And how you drive them is also important, with one of the keys being to lift off the accelerator or jump out of cruise control when you know you’re coming up to a town speed limit, for example. It really is incredible how well these big things will then roll along on idle on the flat, thanks to the combination of momentum and a relatively low-friction driveline.

Despite that, I didn’t get abused once by the trucks behind me, perhaps because they knew they were saving fuel and unnecessary wear and tear on their brakes as well.

I love adaptive cruise control on any truck (but you can’t be complacent, especially when cars are merging from your left, out of range of the camera and radar). And downhill cruise control means you can keep your eyes on the road rather than checking the speedo all the way down hills.

The GPS-based predictive cruise control is unbelievable. It knows when to cut power just before the crest of a hill, and on the other hand when to hit the power just before the bottom of a hill to give you a good run-up.

Meanwhile there were no nasty shocks arising from either the emergency braking or the electronic stability control activating when they weren’t supposed to.

The 12-speed (plus two crawlers) automated manual gearbox feels almost as fast as a full automatic, and this big unit will drop a couple of gears at once on a hill without missing a beat. This is all thanks to a layshaft brake (whatever that is) which Scania says enables 40 per cent quicker gear changes.

Scania’s 16 litre V8 donk

Comfort in the cab

Hitting the bumps on some of the single-lane parts of the Western Highway near both Horsham and Dimboola must be what it’s like when you hit the ejector button on a fighter jet.

Not that the driver suffers in these extremely comfortable machines, partly thanks to the airbag cab suspension.

Riding shotgun was Scania driver trainer Dave Whyte who drove this road for years, including in his own B-double car-carrier. He always slowed down to 90 km/h, to minimise the harm to both truck and freight: "I would hate to think of the damage it’s doing to people’s trucks every night of the week."

In 2007, aged 28, Dave won the first Scania Young Australian Truck Driver of the Year competition, collecting a new P420 prime mover for his efforts. He and his colleagues provide technology lessons to all new drivers with every purchase.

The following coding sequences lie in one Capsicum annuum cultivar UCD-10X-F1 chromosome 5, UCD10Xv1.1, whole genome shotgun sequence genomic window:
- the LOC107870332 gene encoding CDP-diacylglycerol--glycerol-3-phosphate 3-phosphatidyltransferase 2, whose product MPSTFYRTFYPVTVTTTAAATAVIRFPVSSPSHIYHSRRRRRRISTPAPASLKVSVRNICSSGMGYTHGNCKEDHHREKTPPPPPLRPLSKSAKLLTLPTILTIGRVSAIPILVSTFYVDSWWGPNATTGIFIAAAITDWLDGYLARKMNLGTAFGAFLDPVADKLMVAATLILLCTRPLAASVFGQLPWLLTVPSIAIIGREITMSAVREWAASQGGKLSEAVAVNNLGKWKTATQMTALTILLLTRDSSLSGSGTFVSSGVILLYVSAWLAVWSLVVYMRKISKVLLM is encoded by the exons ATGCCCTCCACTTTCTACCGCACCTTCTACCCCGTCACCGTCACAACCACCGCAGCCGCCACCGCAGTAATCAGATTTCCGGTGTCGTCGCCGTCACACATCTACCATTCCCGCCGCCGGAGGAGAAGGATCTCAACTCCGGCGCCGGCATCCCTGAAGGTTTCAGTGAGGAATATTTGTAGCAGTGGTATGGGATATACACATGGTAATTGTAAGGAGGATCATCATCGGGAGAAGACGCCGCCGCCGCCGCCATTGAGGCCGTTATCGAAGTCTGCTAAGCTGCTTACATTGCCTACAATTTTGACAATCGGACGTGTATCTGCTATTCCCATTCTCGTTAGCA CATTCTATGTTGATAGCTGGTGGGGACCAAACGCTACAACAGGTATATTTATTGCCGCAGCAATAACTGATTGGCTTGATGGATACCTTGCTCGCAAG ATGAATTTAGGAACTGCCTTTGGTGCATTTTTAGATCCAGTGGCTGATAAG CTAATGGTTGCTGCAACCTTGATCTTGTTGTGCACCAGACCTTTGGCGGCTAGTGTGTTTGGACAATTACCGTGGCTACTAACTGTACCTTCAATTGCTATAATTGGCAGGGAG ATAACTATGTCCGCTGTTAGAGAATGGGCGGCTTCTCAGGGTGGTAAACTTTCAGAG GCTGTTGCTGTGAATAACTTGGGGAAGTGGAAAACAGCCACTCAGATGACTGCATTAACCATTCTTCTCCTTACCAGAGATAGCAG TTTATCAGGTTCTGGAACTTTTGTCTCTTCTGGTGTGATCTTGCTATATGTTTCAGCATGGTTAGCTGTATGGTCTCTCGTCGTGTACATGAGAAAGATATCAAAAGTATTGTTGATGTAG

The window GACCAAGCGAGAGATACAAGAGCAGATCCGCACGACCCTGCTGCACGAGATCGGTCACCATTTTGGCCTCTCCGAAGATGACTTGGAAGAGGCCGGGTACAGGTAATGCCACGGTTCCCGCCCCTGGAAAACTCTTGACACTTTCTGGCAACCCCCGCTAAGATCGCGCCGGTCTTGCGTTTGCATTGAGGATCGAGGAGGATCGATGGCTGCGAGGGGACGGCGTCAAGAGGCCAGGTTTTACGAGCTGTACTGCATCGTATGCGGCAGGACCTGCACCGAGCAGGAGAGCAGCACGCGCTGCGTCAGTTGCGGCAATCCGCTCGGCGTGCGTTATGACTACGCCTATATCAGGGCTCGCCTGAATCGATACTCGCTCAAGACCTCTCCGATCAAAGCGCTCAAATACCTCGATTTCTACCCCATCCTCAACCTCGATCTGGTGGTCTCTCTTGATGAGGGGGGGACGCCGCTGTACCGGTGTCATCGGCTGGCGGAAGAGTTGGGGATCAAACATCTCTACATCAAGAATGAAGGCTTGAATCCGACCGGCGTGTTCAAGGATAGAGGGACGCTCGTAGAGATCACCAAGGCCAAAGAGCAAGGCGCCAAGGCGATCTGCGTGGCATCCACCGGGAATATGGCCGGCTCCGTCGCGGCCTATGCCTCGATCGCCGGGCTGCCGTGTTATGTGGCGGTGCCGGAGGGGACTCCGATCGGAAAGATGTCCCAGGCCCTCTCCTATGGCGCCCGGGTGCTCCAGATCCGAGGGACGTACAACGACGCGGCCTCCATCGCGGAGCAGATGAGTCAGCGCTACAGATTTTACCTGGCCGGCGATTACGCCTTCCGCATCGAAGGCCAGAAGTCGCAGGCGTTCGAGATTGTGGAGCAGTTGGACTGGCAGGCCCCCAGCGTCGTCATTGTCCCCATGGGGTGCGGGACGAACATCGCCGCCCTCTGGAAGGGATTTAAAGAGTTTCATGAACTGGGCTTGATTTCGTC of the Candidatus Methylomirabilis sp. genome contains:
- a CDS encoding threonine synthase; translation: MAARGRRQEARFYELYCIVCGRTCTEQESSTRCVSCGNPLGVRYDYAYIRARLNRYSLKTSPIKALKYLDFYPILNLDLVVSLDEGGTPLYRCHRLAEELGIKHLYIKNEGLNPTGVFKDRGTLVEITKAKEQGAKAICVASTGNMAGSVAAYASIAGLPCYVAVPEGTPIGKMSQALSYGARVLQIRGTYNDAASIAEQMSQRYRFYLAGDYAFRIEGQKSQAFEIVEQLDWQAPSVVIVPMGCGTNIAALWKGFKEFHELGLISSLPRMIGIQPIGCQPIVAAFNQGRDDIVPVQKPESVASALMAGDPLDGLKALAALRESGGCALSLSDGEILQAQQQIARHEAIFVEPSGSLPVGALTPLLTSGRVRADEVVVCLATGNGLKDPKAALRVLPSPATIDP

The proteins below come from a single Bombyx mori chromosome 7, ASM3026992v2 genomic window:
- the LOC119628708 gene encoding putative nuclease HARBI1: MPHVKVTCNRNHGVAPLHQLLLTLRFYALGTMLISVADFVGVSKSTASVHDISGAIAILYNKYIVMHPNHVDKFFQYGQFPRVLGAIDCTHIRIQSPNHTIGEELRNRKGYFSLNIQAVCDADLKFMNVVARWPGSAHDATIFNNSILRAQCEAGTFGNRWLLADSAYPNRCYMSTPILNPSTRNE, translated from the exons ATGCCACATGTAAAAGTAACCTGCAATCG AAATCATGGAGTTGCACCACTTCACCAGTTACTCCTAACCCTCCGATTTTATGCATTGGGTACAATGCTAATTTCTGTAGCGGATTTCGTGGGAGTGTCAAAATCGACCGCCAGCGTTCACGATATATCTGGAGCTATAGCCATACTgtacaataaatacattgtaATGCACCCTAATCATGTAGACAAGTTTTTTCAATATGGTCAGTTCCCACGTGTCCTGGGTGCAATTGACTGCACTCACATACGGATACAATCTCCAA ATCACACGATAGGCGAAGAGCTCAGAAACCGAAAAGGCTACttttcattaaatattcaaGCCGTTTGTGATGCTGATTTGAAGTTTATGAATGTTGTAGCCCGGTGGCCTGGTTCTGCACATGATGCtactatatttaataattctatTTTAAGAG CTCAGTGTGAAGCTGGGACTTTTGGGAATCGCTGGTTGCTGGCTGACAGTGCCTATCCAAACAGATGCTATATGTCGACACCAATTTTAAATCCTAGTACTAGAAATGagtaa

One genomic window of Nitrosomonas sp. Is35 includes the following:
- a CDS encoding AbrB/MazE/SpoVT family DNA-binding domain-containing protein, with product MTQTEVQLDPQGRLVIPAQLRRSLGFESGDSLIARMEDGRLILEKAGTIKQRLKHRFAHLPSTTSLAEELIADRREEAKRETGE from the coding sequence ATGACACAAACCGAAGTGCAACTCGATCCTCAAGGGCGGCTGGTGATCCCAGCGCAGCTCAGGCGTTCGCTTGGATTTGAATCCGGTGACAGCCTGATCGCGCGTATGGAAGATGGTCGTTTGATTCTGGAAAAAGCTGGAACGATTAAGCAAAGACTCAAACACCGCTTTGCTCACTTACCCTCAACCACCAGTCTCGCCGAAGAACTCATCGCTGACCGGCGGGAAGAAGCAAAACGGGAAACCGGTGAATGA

How the Swedes have sizzled in this year's heavy duty sales race


These new cabs have double door insulation and tough glass, so I decided to test their soundproofing out by parking up for the night in the noisiest spot I could find at the spacious Nhill changeover pad. (The result was never going to be ideal, but I still got a reasonable sleep.)

At one stage the pilot of a new G500 emerged from the gloom and asked for a look inside the slightly higher R cab. I asked what the driver thought of their truck: "I love it. It’s magic," came the reply.

These R-series "Normal" cabs have a 15cm floor in the middle, and not being the "Highline" option, I had to duck my head slightly when standing. The extendable and comfortable pocket spring mattress is a generous metre wide in the middle, which still leaves standing room. And once you let all the air out of the driver’s seat, you can easily sit and put on your boots in the footwell.

It’s no Kenworth Big Cab or Volvo XXL but I reckon drivers much bigger than my 177cm and 75 kgs would still have a comfortable and relatively quiet home away from home. A bonus is the black leather trim and fridge as standard (with a freezer option).

Combined lounge/bedroom in the R650 at Nhill

Smaller-engined sibling

The versatile linehaul, regional or urban distribution B-double or single-trailer Scania R500 has an upgraded 500hp (368kW) 13 litre engine with 2550 Nm of torque. That puts it slightly ahead of a couple of competitors on grunt, and slightly behind a couple of others.

The gradual climb from Laverton to Ballan near Ballarat with the same trailers at nearly 61 tonnes in a strong  headwind was nothing to write home about. However the combination only dipped below 40 km/h once on the Pentlands, and the engine fan didn’t come on at all.

For this shorter trip a southern mate had recommended a triangle via the very ordinary and often narrow single lane road from Ballan to Geelong, to experience a few hills, tight bends and a bit of rough stuff.

I haven’t had so much fun in a truck in years. The R500 steered and handled magnificently, and the Freighter trailers tracked beautifully.